Though the Catholic church dictated specific scientific teachings, Copernicus' loyalty to his own observations and scientific evidence won out over his loyalty to his country's government and belief system. When he published his heliocentric model of the solar system--in opposition to the geocentric model that had been widely accepted for hundreds of years Hannam, -- Copernicus was making a choice between his loyalties. In an attempt t o maintain his fealty both to the established system and to what he believed, h e sat on his findings for a number of years Fantoli, But, ultimately, Copernicus made the choice to side with his beliefs and observations above all and published his work for the world to see even though, in doing so, he risked both his reputation and personal freedoms.

These two paragraphs provide the reasons why the author supports the main argument and uses substantiated sources to back those reasons. The paragraph on cognitive dissonance theory gives both broad supporting evidence and more narrow, detailed supporting evidence to show why the thesis statement is correct not just anecdotally but also scientifically and psychologically. First, we see why people in general have a difficult time accepting conflicting loyalties and desires and then how this applies to individuals through the example of the cult members from the Dr.

Festinger's research. The next paragraph continues to use more detailed examples from history to provide further evidence of why the thesis that people cannot indefinitely maintain conflicting loyalties is true. Some will claim that it is possible to maintain conflicting beliefs or loyalties permanently, but this is often more a matter of people deluding themselves and still making a choice for one side or the other, rather than truly maintaining loyalty to both sides equally. For example, Lancelot du Lac typifies a person who claims to maintain a balanced loyalty between to two parties, but his attempt to do so fails as all attempts to permanently maintain conflicting loyalties must.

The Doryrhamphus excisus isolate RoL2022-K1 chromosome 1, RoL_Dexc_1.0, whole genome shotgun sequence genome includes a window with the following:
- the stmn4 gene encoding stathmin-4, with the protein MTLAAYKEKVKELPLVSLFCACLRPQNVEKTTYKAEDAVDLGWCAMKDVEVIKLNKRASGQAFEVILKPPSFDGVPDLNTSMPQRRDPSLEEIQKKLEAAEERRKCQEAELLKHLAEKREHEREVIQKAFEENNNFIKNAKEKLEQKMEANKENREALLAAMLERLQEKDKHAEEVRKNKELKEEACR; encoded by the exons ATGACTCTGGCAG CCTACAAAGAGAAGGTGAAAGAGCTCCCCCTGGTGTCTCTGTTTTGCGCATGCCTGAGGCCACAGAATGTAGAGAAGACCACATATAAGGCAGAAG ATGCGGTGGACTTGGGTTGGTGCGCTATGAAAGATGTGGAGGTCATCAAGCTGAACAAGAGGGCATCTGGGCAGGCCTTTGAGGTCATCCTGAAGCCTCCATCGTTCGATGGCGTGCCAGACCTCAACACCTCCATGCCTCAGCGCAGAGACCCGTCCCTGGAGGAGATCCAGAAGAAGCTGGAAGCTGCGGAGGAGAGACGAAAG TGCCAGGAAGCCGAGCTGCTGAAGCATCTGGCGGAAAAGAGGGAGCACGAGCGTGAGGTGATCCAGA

Lancelot tells himself and others that he is equally devoted to both King Arthur and his court and to being Queen Guinevere's knight Malory, But he can neither be in two places at once to protect both the king and queen, nor can he help but let his romantic feelings for the queen to interfere with his duties to the king and the kingdom. Ultimately, he and Queen Guinevere give into their feelings for one another and Lancelot—though he denies it—chooses his loyalty to her over his loyalty to Arthur. This decision plunges the kingdom into a civil war, ages Lancelot prematurely, and ultimately leads to Camelot's ruin Raabe, Though Lancelot claimed to have been loyal to both the king and the queen, this loyalty was ultimately in conflict, and he could not maintain it.

Here we have the acknowledgement of a potential counter-argument and the evidence as to why it isn't true. The argument is that some people or literary characters have asserted that they give equal weight to their conflicting loyalties. The refutation is that, though some may claim to be able to maintain conflicting loyalties, they're either lying to others or deceiving themselves. The paragraph shows why this is true by providing an example of this in action. Whether it be through literature or history, time and time again, people demonstrate the challenges of trying to manage conflicting loyalties and the inevitable consequences of doing so.

Though belief systems are malleable and will often change over time, it is not possible to maintain two mutually exclusive loyalties or beliefs at once. In the end, people always make a choice, and loyalty for one party or one side of an issue will always trump loyalty to the other. The concluding paragraph summarizes the essay, touches on the evidence presented, and re-states the thesis statement. If you have the option to pick your own argumentative essay topic which you most likely will , then choose one or two topics you find the most intriguing or that you have a vested interest in and do some preliminary research on both sides of the debate. Do an open internet search just to see what the general chatter is on the topic and what the research trends are.